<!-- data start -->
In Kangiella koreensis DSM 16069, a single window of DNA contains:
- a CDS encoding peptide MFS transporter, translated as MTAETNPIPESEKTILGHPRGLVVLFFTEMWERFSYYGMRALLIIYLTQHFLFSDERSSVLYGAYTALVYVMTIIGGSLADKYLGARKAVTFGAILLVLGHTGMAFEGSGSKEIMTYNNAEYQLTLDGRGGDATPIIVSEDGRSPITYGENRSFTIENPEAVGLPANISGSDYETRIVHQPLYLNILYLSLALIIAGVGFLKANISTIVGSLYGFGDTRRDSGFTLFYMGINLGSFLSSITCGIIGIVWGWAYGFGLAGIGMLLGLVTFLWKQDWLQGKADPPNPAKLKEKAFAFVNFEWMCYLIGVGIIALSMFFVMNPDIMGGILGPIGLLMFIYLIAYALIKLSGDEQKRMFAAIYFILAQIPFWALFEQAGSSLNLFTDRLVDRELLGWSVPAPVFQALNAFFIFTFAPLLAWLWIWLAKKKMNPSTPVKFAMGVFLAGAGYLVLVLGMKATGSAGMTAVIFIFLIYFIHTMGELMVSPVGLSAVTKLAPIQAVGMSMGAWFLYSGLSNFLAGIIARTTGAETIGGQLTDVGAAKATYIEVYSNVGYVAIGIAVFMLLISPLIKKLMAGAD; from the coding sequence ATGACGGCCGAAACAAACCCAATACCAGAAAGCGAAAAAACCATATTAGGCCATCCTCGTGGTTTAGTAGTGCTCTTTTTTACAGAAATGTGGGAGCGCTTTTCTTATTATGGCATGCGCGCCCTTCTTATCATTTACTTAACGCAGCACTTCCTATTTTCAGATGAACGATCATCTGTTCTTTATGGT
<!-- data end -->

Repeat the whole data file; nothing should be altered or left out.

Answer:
In Kangiella koreensis DSM 16069, a single window of DNA contains:
- a CDS encoding peptide MFS transporter, translated as MTAETNPIPESEKTILGHPRGLVVLFFTEMWERFSYYGMRALLIIYLTQHFLFSDERSSVLYGAYTALVYVMTIIGGSLADKYLGARKAVTFGAILLVLGHTGMAFEGSGSKEIMTYNNAEYQLTLDGRGGDATPIIVSEDGRSPITYGENRSFTIENPEAVGLPANISGSDYETRIVHQPLYLNILYLSLALIIAGVGFLKANISTIVGSLYGFGDTRRDSGFTLFYMGINLGSFLSSITCGIIGIVWGWAYGFGLAGIGMLLGLVTFLWKQDWLQGKADPPNPAKLKEKAFAFVNFEWMCYLIGVGIIALSMFFVMNPDIMGGILGPIGLLMFIYLIAYALIKLSGDEQKRMFAAIYFILAQIPFWALFEQAGSSLNLFTDRLVDRELLGWSVPAPVFQALNAFFIFTFAPLLAWLWIWLAKKKMNPSTPVKFAMGVFLAGAGYLVLVLGMKATGSAGMTAVIFIFLIYFIHTMGELMVSPVGLSAVTKLAPIQAVGMSMGAWFLYSGLSNFLAGIIARTTGAETIGGQLTDVGAAKATYIEVYSNVGYVAIGIAVFMLLISPLIKKLMAGAD; from the coding sequence ATGACGGCCGAAACAAACCCAATACCAGAAAGCGAAAAAACCATATTAGGCCATCCTCGTGGTTTAGTAGTGCTCTTTTTTACAGAAATGTGGGAGCGCTTTTCTTATTATGGCATGCGCGCCCTTCTTATCATTTACTTAACGCAGCACTTCCTATTTTCAGATGAACGATCATCTGTTCTTTATGGT